Nevertheless, after several months of silence on the situation, the need to at least monitor the situation closely prompted Council members to ask Mitri to brief them again in July, following the elections. It seems that one point of consensus among Council members is that Libya deserves closer Council attention due to the current state of affairs.
Council members are hoping that the election of a new parliament and the subsequent formation of a new government will allow Libya to revitalise the political process and create new momentum for establishing a functioning government. Together with the continued work of the Constitution Drafting Assembly on a new constitution, Council members hope that these developments will create a positive momentum that will reverse the deteriorating security and bring political stability.
The UK is the penholder on Libya.
UN DOCUMENTS ON LIBYA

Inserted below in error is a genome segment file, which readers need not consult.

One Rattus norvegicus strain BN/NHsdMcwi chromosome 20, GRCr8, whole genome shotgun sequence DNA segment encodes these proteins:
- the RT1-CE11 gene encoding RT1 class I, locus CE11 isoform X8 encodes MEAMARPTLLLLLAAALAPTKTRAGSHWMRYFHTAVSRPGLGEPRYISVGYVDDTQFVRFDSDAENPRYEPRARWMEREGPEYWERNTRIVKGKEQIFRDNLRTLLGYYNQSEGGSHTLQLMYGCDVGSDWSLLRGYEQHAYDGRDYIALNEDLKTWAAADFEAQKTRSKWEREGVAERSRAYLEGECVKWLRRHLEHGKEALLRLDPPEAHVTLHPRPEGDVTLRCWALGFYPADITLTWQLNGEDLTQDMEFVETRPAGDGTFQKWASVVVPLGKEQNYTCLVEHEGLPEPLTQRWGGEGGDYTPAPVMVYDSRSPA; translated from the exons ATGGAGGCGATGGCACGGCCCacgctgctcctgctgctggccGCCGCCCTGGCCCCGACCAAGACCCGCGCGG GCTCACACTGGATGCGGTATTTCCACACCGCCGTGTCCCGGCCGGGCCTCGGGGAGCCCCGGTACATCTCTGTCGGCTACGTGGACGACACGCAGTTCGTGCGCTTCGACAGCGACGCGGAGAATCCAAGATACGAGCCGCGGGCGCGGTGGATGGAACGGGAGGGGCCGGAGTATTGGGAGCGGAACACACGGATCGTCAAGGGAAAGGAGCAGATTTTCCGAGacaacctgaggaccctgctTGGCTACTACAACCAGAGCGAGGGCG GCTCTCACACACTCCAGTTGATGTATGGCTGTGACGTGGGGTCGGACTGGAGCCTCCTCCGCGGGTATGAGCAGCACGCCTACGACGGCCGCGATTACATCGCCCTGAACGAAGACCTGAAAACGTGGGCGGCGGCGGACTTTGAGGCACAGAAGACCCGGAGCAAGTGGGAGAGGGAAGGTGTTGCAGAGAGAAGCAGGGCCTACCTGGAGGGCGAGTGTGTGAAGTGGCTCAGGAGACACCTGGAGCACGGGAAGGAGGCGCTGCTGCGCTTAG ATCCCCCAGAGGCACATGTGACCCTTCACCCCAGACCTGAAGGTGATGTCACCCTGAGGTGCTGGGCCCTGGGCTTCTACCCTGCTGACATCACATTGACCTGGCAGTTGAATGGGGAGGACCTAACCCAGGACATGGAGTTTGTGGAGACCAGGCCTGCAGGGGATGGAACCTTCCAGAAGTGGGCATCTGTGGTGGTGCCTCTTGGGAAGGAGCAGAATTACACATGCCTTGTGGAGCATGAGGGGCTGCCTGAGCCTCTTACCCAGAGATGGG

|Security Council Resolutions|
|19 March 2014 S/RES/2146||This resolution imposed measures on vessels designated by the 1970 Libya Sanctions Committee to be transporting crude oil illicitly exported from Libya.|
|14 March 2014 S/RES/2144||This resolution extended the mandate of UNSMIL until 13 March 2015 and the mandate of the Panel assisting the 1970 Libya Sanctions Committee until 13 April 2015.|
|26 February 2011 S/RES/1970||This resolution referred the situation in Libya to the ICC, imposed an arms embargo and targeted sanctions (assets freeze and travel ban), and established a sanctions committee.|
|26 February 2014 S/2014/131||The was the report of the Secretary-General on Libya.|
|Security Council Letter|
|17 June 2014 S/2014/417||This was from the US to the Council President about Khattala’s abduction by US special forces.|
|Security Council Meeting Record|
|9 June 2014 S/PV.7194||This was the latest briefing on Libya and the work of the Libya Sanctions Committee.|
|Security Council Press Statement|
|23 June 2014 SC/11447||This welcomed the parliamentary election of 25 June 2014.|
|Sanctions Committee Document|
|15 February 2014 S/2014/106||This was the final report of the Panel of Experts assisting the 1970 Libya Sanctions Committee.|
OTHER RELEVANT FACTS
Special Representative of the Secretary-General and Head of UNSMIL
Tarek Mitri (Lebanon)
UNSMIL Size and Composition
Strength as of 31 January 2014: 151 international civilians, 81 local civilians, 11 police officers and three UN volunteers.
16 September 2011 to present.